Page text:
Editor’s note: This story ran in the Globe Magazine on Aug. 16, 1987. Richie Zirpolo was crazy. I mean crazy. There he was, 4 o’clock in the morning, an ax in his hand, chasing a rooster around the nearly deserted grounds of a condominium complex in North Conway, New Hampshire. All because he wanted some tequila. Billy DeVincenzi had had it. You can freebase cocaine only so much. Three days of basin’ was enough. He had crashed.
Every time I think I’ve written about Billy DeVincenzi for the last time, something pops up. This time it was a body. Billy grew up in East Boston, admiring gangsters and thieves the way other kids look up to baseball players. He never aspired to join the Mafia because he couldn’t see the point of doing crime and handing over the proceeds to some old guy who sat around drinking espresso and playing cards. Billy bought his first stolen car when he was 15.
Not long after noon on Wednesday, Dan Rivera climbed into his Ford Explorer and pulled out of the parking lot next to Lawrence City Hall. Rivera is the mayor of Lawrence. Some mayors have cops as drivers, but Lawrence needs every available cop on the street. Rivera drives himself. “Let’s go to the bridge,” he said, almost to himself. “Under the bridge.”The Casey Bridge spans the Merrimack River in the old mill city.
Muck Rack makes it simple to find people, tweets, or articles that mention any name, keyword, company, hashtag etc. We've compiled this guide to help you make the most of your search.
Selecting a term
Start searching tweets, articles from media outlets, articles mentioned in tweets, journalists'
names, titles and bios with some suggested searches:
Companies or Topics (e.g. iPhone, Microsoft)
Phrases (e.g. "cloud computing") — use quotes to keep the terms together
Twitter handles (e.g. @username) — returns those who have mentioned or replied to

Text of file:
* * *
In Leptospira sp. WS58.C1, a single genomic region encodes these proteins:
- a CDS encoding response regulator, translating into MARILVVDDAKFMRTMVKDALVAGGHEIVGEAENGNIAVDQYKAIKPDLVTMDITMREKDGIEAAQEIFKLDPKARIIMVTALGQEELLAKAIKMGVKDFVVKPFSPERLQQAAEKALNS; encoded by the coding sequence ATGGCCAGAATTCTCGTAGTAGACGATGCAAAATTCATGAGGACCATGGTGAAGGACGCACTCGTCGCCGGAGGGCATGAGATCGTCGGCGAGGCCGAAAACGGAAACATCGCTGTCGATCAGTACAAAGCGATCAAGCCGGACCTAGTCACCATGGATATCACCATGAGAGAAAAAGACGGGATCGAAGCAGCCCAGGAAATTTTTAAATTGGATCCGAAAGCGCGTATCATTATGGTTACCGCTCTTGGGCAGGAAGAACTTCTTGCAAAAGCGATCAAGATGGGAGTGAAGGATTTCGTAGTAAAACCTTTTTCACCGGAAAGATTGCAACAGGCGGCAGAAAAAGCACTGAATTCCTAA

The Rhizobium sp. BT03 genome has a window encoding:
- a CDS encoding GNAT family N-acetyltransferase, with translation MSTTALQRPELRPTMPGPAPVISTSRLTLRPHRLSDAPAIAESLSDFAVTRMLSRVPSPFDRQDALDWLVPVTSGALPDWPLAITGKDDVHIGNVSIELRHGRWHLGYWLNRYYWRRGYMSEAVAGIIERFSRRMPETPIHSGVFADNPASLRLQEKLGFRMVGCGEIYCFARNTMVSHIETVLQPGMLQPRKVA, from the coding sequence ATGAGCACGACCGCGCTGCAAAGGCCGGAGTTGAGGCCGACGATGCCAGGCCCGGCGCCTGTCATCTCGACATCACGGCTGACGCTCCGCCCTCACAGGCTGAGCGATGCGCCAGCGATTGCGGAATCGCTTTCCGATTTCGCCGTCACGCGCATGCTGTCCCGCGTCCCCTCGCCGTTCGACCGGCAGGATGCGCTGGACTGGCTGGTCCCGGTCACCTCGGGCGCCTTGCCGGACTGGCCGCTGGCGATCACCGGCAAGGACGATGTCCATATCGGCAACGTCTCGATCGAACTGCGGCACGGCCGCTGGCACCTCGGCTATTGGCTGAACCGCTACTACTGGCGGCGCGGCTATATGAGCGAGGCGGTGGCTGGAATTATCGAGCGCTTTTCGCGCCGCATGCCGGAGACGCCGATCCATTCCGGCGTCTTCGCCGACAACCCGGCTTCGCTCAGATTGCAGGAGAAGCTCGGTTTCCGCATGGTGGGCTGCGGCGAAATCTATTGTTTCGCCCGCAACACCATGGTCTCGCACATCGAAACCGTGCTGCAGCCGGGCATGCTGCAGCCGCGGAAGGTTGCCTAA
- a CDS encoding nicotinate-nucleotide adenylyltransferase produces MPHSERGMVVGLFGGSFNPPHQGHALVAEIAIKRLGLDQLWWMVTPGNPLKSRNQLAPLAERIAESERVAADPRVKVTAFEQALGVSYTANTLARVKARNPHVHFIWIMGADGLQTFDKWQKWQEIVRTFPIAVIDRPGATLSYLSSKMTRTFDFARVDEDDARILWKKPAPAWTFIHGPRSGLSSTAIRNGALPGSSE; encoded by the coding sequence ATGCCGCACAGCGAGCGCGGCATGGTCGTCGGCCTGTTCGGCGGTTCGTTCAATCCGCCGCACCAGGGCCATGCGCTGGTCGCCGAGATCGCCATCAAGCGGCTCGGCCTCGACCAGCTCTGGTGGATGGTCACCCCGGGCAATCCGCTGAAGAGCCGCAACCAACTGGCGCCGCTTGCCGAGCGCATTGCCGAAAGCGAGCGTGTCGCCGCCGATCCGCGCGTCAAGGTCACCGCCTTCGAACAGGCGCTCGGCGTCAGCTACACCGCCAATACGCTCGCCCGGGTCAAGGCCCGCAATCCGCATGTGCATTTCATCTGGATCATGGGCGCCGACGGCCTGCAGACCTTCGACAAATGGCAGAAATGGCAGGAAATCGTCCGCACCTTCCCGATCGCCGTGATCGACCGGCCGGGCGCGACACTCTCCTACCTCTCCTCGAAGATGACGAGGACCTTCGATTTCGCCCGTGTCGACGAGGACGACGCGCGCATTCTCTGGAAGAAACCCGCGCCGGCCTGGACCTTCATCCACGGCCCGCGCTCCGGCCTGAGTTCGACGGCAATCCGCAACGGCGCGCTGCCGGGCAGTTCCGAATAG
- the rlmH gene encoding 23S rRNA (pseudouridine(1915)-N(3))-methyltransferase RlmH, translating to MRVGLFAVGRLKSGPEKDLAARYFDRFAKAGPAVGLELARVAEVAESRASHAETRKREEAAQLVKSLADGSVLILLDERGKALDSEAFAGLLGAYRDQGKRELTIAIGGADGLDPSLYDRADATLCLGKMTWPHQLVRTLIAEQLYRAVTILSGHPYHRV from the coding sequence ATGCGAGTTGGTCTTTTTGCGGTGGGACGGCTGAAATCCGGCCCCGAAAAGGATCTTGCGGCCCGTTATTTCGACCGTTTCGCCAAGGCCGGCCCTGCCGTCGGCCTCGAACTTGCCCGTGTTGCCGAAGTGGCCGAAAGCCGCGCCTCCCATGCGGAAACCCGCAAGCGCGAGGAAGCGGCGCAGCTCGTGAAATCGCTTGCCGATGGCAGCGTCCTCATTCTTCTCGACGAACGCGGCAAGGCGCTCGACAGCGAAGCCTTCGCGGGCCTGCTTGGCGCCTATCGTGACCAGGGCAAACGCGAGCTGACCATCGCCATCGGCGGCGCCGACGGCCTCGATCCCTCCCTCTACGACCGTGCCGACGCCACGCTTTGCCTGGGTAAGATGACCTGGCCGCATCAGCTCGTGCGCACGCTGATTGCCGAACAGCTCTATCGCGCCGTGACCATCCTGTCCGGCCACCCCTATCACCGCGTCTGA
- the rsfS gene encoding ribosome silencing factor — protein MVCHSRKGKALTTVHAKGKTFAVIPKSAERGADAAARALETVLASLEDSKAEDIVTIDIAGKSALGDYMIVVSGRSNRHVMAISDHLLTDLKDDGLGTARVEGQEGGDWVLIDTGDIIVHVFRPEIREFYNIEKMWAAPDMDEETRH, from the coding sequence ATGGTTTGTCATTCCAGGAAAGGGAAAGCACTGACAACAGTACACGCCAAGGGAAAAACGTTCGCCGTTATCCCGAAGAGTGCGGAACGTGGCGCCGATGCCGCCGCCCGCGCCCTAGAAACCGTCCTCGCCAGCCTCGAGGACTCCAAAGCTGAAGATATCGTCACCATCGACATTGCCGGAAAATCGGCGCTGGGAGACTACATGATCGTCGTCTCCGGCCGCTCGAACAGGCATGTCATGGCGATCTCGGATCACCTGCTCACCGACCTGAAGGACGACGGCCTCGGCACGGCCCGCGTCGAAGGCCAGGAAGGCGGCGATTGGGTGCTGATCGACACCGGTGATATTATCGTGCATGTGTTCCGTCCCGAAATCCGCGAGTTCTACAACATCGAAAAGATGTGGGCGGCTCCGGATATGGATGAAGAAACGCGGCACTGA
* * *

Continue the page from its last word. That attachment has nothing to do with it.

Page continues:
Names (e.g. "David Pogue")
Hashtags (e.g. #sxsw, #london2012)
Bio details (e.g. vegan, Olympics, father)
Muck Rack's Advanced Search allows for many boolean operators.
Find results that mention multiple specified terms, use AND or
+. For example, ensure each result contains both Elon Musk and Mark Zuckerberg by
searching Obama AND Romney or Obama + Romney.
Use the operators OR or , to broaden your search when you'd like either of
multiple terms to appear in results. (This is the default behavior of our search when no operators
are used.) For example, search for democrat OR republican to find results that refer to
Democrats and/or Republicans.
Use NOT or - to subtract results from your search. For
example, searching Disney will yield results about the Walt Disney Company as well as Walt Disney
World Resort. To exclude mentions of Disney World, search for Disney -World or Disney
When using one of these operators with a phrase, enclose it in quotation marks. For example, you can
find results about smartphones excluding Apple's iPhone 4S by searching smartphone -"iPhone
Exact case matching or punctuation
If you're searching for a brand name or keyword that relies on specific punctuation marks or capitalization, you can
find results that match your exact query by adding matchcase: before the keyword you're searching for, like matchcase:E*TRADE .
Use parentheses to separate multiple
boolean phrases. For example, to find journalists talking about having fun in Disney World or
Disneyland, search for ("disney world" OR disneyland) AND fun.
An asterisk can be used to search for any variation of a root word truncated by the asterisk. For example, searching for admin* will return results for administrator, administration, administer, administered, etc.
A near operator is an AND operator where you can control the distance between the words. You can vary the distance the near operation uses by adding a forward slash and number (between 0-99) such as strawberries NEAR/10 "whipped cream", which means the strawberries must exist within 10 words of "whipped cream".